Now, don’t get me wrong, I’ve been a huge fan of Flickr for a long time. I’ve been posting my photos to Flickr since September 2004 — there’s more than 3000 on there now — with over half a million views collectively. I’ve also been a paid member “Flickr Pro” for most of that time, and while a few years ago $25/year seemed reasonable for unlimited uploads and the ability to share 90-second HD video, I can only imagine it’s a much tougher sell today (indeed, I suspect most Flickr Pro accounts are maintained by folks like me not wanting to lose their archive rather than any new sign-ups). All of that said, Flickr has summarily failed to embrace mobile devices and tablets. To some extent this has been countered by great APIs which have meant the vast majority of photography apps at least have the option to upload a copy to Flickr. However, it has also meant that Flickr isn’t the destination, it’s the cupboard. Whatever app people have been using, a secondary copy on Flickr means it’s there for the long haul, but the activity has been in the new app ecology, of which Instagram is the exemplar. And I suspect the main reason for the app’s launch now is to try and carve out a space on Android devices before Instagram arrives.

For an application with, lets be fair, a rubbish presence on the web, Instagram has done incredibly well focusing on building their core business: a great photo-sharing app that makes everyone feel like an artful photographer and, more importantly, builds a curational community who love to look at each other’s photos. Instagram is a light-weight app in many ways, but every single feature is the right one; the LIKE button is central, commenting is central, and tagging was lifted wholesale from Twitter and reinforces the seamlessness with which Instagram photos appear in social media streams. And they’ve done so well that within 12 month Instagram have clocked up 10 million users. But Instagram hasn’t arrived on Android yet and none of the various Android-based clones have stood out enough to reign supreme.

For the Flickr Android app, then, the question is how well it compares to Instagram. Now, with the basic filters, tagging, geo-tagging and photo uploading, they are on an even level. Flickr, however, needs to learn very quickly that interacting with photos in a Like Economy means that if you need to open a new menu to Like or Favourite a photo (which you currently do – it’s not on the same initial screen as the photos) then the odds of people liking and sharing pictures is greatly reduced. Flickr also need to radically re-vitalise the community nature of photo-sharing via their app. At the moment, interactions feel cold and forced, compared to the socialability and vibrance of sharing and commenting on Instagram. If Flickr can learn and push out a new version within a few weeks, perhaps they can become the shining light in the Yahoo crown they once were (it’s not like much else in the Yahoo world is getting much attention at the moment).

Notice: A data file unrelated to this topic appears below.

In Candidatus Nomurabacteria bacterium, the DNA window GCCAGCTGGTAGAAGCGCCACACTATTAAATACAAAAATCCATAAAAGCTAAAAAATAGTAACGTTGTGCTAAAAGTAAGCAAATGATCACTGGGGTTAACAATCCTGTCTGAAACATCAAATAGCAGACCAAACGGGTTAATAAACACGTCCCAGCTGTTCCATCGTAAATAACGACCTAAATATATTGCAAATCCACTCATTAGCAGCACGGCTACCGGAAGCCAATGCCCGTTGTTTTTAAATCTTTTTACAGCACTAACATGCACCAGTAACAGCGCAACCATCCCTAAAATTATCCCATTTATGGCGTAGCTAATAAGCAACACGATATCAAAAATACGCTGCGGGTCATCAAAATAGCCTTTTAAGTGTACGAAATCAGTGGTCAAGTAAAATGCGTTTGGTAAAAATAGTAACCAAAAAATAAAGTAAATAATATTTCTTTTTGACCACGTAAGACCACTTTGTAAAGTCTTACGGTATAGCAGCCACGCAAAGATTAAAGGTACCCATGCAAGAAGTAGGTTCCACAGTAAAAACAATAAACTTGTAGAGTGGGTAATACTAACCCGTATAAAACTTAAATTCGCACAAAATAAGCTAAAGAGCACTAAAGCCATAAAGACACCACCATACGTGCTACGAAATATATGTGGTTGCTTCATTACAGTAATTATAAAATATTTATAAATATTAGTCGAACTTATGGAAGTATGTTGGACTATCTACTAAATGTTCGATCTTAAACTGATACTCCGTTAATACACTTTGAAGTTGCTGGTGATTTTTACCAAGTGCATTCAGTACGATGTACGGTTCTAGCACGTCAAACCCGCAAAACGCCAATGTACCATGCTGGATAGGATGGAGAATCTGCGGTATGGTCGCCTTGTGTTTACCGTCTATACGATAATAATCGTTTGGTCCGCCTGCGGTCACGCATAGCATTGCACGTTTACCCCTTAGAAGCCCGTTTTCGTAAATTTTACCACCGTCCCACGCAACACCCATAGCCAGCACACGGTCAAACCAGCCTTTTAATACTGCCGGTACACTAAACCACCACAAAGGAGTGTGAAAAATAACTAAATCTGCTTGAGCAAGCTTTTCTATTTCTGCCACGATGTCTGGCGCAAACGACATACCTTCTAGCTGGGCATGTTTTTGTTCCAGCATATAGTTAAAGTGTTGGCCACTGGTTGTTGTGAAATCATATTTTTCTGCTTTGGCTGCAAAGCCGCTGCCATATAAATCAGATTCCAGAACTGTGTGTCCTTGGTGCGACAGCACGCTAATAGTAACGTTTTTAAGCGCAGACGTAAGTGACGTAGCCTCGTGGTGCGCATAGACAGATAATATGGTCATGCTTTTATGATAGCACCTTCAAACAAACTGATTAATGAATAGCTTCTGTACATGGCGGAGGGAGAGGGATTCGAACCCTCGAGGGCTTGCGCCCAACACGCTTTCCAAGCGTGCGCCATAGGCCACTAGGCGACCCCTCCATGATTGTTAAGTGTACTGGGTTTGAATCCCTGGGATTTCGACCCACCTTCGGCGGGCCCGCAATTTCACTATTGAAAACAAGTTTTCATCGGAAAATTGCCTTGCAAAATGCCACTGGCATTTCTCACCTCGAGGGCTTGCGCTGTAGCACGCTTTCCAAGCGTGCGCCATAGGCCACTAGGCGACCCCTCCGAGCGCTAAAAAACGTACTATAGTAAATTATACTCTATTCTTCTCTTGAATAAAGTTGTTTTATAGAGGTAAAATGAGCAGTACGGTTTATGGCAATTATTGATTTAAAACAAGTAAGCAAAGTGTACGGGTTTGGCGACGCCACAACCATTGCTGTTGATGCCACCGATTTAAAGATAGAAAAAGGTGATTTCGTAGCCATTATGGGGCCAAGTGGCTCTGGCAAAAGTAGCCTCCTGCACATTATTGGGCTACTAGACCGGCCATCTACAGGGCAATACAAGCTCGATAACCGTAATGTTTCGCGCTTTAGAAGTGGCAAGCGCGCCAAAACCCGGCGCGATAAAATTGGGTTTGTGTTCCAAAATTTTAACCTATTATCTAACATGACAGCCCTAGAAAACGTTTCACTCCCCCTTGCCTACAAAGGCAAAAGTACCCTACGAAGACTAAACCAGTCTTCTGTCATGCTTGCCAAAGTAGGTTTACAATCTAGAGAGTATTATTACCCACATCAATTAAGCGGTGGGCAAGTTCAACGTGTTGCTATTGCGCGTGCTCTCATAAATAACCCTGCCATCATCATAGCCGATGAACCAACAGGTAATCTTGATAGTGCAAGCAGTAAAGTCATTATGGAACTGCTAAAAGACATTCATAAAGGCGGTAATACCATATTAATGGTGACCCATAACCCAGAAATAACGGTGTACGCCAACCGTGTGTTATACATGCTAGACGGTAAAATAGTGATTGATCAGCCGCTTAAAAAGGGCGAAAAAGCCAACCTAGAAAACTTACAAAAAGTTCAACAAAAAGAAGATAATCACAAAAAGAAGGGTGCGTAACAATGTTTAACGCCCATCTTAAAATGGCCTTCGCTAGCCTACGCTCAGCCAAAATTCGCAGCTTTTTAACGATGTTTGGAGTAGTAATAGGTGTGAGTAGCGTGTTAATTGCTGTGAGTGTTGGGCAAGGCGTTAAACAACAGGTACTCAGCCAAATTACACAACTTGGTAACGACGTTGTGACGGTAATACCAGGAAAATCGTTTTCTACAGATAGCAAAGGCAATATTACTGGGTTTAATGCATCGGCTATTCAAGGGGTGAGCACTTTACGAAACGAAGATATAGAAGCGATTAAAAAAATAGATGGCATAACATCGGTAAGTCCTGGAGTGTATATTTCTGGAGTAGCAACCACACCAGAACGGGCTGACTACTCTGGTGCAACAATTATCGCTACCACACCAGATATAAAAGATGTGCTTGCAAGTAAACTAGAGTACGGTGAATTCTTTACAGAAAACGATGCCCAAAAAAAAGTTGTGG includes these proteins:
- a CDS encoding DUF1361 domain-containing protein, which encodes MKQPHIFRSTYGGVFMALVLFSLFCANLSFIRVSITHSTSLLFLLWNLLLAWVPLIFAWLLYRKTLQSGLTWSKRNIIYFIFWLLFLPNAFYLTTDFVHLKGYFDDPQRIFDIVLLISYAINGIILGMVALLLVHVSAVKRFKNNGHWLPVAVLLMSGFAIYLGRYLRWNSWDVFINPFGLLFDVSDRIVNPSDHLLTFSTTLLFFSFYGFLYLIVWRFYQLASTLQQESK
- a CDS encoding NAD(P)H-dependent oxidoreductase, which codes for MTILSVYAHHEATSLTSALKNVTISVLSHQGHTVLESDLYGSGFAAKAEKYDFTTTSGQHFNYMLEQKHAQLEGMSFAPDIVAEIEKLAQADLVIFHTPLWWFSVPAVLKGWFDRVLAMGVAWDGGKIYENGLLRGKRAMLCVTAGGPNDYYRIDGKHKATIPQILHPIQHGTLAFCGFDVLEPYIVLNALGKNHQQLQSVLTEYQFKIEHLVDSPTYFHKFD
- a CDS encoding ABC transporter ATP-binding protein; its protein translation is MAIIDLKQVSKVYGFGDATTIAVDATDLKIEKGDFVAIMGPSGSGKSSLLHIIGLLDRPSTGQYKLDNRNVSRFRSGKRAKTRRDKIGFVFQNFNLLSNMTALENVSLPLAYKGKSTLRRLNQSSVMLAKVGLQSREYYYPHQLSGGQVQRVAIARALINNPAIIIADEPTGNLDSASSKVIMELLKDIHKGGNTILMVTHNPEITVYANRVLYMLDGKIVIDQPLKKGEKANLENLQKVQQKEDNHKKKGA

That said, Flickr does have the advantage of a robust and rich interface on the web. Indeed, I still cherish many of the fine-grain controls offered by Flickr on the web, such as the ability to explicitly chose Creative Commons licenses, and a rich set of tools for grouping and sharing photos in various ways. These tools aren’t widely replicated in apps, and I suspect its the richness of Flickr on the web which might be harnessed to encourage the app users, and build a bridge between the app and the web versions of Flickr. Only time will tell, but I can guarantee if Flickr aren’t monitoring feedback closely and already building a new version of the app, their one shot at establishing themselves in the app ecology will be lost.

Oh, today Flickr also launched “Photo Session” which basically looks like the Hangouts from Google Plus, but based around images, not videos. I can’t imagine Photo Session will find much of a crowd, but we’ll have to see.

You can download the Flickr Android App from the Android Marketplace.

FlickrApp_BeforeInstagram

Links for March 1st 2010 through March 4th 2010:

  • Tangerinegate… by Robert Popper [BBC Comedy Blog] – What happens when a prank call alleging the British PM’s temper got the best of him is aired live? Fact checking? Verification? Nope: straight to the daily newspapers! Popper’s tale: “So I switched on LBC (a London talk radio station) where the topic was Gordon Brown’s alleged bad temper. I called up and got through almost instantly. “What do you want to talk about?” asked the LBC operator. Without time to think I replied, “Gordon Brown visited my place of work and lost his temper right in front of me”. Very soon I was on air, explaining how Gordon Brown had toured my workshop – a ‘lamination factory’ – and thrown a tangerine into one of the machines, breaking it, before calling a member of staff a ‘citric idiot’. It was all I could think of at the time. A load of nonsense. But I was quite proud of the phrase, ‘citric idiot’.”